Fitch Ratings on the liquidity of Chinese real estate developers, debt crisis
Residential sales fell along with home buyer confidence. Home sales by value fell 16.31% from a year ago in November, a fifth month of decline. New home prices fell 0.3% from the previous month, the biggest drop since February 2015, according to Reuters.
Fitch said in his report that in a severe scenario where residential home sales fall by 30%, 12 or about a third of his 40 assessed developers could have negative cash flow. In Fitch’s base scenario – a less severe scenario – a 15% drop in home sales could result in a cash shortfall of around 13% of its rated developers.
Chinese developers face $ 19.8 billion in U.S. dollar-denominated offshore bonds in the first quarter and $ 18.5 billion in the second, Nomura analysts estimated in a recent note. That first-quarter amount is almost double the $ 10.2 billion in fourth-quarter maturities, analysts said.
Next year, real estate developers are expected to face an even higher number of bond maturities.
Developers rated “B” or lower, in particular, will face increasing pressure to repay offshore debt, with offshore bonds maturing or putable in 2022 having higher principal amounts due than in 2021, Fitch said. . Convertible bonds allow their holders to force the issuer to redeem the bond before maturity.
A “B” rating means that there is a significant risk of default, but a limited margin of safety remains.
Hidden debt increases pressure on liquidity
As the debt crisis unfolded, doubts also arose over the lack of transparency on the real extent of developers’ responsibilities.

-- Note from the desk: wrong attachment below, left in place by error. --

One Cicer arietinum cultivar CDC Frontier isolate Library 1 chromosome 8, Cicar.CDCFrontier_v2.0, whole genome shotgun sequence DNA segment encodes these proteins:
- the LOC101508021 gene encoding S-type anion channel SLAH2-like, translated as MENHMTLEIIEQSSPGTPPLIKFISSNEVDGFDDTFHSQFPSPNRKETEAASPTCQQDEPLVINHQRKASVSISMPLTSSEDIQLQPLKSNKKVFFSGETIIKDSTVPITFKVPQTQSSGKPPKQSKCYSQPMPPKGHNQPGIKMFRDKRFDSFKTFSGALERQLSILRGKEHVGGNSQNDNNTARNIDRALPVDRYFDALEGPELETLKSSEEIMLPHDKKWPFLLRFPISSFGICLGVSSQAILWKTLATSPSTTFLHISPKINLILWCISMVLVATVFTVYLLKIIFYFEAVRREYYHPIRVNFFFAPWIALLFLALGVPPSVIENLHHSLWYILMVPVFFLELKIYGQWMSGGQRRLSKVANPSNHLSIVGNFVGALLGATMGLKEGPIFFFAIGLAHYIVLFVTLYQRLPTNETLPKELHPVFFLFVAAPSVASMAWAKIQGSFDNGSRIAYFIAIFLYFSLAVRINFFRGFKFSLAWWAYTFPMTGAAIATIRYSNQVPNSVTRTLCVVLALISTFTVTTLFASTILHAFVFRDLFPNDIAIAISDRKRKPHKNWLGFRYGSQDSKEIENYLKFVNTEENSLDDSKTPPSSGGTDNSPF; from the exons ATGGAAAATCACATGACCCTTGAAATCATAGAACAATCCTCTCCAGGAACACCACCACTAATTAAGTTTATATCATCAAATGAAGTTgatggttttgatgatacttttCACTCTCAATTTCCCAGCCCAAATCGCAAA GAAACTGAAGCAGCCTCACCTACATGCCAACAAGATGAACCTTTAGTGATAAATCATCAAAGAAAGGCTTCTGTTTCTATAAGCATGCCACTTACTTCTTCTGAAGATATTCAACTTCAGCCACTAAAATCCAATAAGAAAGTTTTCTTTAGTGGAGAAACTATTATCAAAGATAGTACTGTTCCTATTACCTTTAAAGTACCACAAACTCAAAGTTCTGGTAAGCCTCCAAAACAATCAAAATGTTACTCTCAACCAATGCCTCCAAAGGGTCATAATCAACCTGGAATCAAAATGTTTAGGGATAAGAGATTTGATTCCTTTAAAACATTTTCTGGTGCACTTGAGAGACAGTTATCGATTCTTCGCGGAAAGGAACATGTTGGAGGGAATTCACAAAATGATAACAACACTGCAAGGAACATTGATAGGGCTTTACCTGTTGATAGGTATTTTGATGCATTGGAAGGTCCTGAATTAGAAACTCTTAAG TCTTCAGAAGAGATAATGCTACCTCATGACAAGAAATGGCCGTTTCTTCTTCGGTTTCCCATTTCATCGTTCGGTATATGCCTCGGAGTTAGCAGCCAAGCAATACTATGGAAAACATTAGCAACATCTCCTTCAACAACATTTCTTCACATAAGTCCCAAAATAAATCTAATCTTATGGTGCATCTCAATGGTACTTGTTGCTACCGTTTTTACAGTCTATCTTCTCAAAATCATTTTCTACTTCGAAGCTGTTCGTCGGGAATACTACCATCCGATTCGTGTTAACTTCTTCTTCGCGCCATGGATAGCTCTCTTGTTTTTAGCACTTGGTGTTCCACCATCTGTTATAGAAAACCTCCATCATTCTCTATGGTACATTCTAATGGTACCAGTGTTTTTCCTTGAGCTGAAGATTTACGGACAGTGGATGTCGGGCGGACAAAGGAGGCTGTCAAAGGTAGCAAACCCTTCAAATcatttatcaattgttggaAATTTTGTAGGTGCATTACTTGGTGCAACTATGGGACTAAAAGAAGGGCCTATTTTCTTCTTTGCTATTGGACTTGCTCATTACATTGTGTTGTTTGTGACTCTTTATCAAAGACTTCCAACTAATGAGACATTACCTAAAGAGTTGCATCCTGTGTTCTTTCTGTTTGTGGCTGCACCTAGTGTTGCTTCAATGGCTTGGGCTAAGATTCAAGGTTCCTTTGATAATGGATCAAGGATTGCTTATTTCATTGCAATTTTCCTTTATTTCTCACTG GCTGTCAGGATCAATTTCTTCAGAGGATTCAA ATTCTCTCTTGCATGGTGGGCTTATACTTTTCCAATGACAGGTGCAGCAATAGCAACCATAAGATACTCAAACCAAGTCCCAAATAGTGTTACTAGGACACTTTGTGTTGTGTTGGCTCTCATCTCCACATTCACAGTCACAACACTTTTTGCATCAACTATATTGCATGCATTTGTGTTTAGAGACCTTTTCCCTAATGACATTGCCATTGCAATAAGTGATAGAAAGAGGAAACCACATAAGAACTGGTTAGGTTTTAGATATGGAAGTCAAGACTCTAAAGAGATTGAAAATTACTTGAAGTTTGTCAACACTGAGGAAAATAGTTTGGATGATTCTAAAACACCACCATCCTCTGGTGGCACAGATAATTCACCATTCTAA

âSome struggling credits in recent months have also cast doubt on the transparency of corporate disclosures and contingent liabilities,â Fitch said.
One example was Fantasia, which had an undisclosed private obligation in the company’s financial reports that Fitch highlighted in October.
âThe emergence of ‘hidden private debt’ is exacerbating liquidity pressures, especially for lower-rated developers with large bond maturities ahead,â Fitch said in the report last week.
Such hidden debt would include undisclosed debts and guarantees for loans from joint ventures, associates and other third parties that allow developers to bypass China’s “three red lines” debt limits, according to Fitch.
This policy limits leverage to a company’s cash flow, assets, and capital levels, and aims to dampen developers after years of growth fueled by excessive leverage.
Looking ahead, analysts don’t expect market conditions troubling developers to ease until next year.
Guangzhou Evergrande football stadium under construction in Guangzhou, China’s Guangdong Province, September 17, 2021
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Monica Hsiao, founder and chief investment officer at Triada Capital, said she expects to see a “drop” for Chinese high yield bonds, mostly real estate bonds, in the first half of next year.
“Because the market is really waiting to see if the government’s pain threshold for further policy easing is reached, and a lot of the market thinks it will be in the first quarter,” she said on Friday. at CNBC’s âStreet Signs Asiaâ.
Earlier this month, investor confidence in the real estate sector strengthened as China’s monetary policy moves towards easing. The central bank reduced the reserve requirement ratio, or the amount of liquidity banks must hold as reserves, for the second time this year – freeing up 1.2 trillion yuan ($ 282 billion) to stimulate the economy.
Fitch added that the operating environment for Chinese developers will remain difficult and that a “significant recovery in financing and market access conditions” will only occur in the second half of 2022.
– CNBC’s Evelyn Cheng contributed to this report.